Jesus announced the kingdom of God as a present reality we can be part of today, but that His kingdom was "not of this world" (John 18:36).
We call on God to intervene, trusting that the world is not presently ordered in the way God created it or desires it. And by taking up the cry of the prophets and oppressed, "How Long, O Lord?" (Psalms 94:3-7) we also groan in our persecution and tribulations for God to intervene on our behalf.
Yes, our world is a fallen, broken, and tragic place, but He will bring an end to injustice, pain, and sorrow, replacing the current disorder with His glorious and righteous kingdom. Without that hope, without that promise, we really have no hope at all.
Witnessing the resurrected Jesus transformed the first disciples, We each that love GOd with all our hearts have a conversion experience that frees us from the power and fear of death to live and share courageously in the name of Jesus. We know the last enemy to be done away with is death.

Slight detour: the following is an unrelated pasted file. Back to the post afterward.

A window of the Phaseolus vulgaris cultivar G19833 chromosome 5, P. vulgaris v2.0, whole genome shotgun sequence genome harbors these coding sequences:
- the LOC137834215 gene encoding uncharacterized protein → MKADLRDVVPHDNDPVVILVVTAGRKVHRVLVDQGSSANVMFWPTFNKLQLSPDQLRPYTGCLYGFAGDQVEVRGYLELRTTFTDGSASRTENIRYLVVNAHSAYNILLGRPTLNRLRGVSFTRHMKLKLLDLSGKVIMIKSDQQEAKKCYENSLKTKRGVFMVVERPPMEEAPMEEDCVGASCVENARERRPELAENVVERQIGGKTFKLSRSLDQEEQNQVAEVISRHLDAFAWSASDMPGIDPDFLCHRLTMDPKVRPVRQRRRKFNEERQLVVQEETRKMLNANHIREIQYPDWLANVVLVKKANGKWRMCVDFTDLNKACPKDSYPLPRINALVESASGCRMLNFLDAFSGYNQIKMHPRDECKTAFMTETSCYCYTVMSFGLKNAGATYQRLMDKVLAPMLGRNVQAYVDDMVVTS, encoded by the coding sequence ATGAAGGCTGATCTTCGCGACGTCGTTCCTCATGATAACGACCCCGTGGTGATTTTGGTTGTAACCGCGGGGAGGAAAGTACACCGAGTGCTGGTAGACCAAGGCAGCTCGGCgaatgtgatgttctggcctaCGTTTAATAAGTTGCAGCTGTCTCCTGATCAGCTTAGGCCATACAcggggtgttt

The hope of judgement comes down to what one believes about the core nature of God, life, and the world in which we live. Not to mention what side we happen to be on in that particular judgment. For those who have been marginalized, brutalized, oppressed, and exploited, the promise of judgment is surely good news.
The world is still going to get worse and worse, despite our best efforts. Jesus knows that, and told us ahead of time. Yet, this truth didn't stop Him from ministering to others, and it shouldn't stop us either.
Our God will not allow evil to continue forever. The Bible's great hope is the return of Jesus to bring an end to evil, to heal injustice, and create a new world as it was meant to be. Built on the resurrection of Jesus, this hope transforms today and gives courage to our service for god and others as we wait for His return.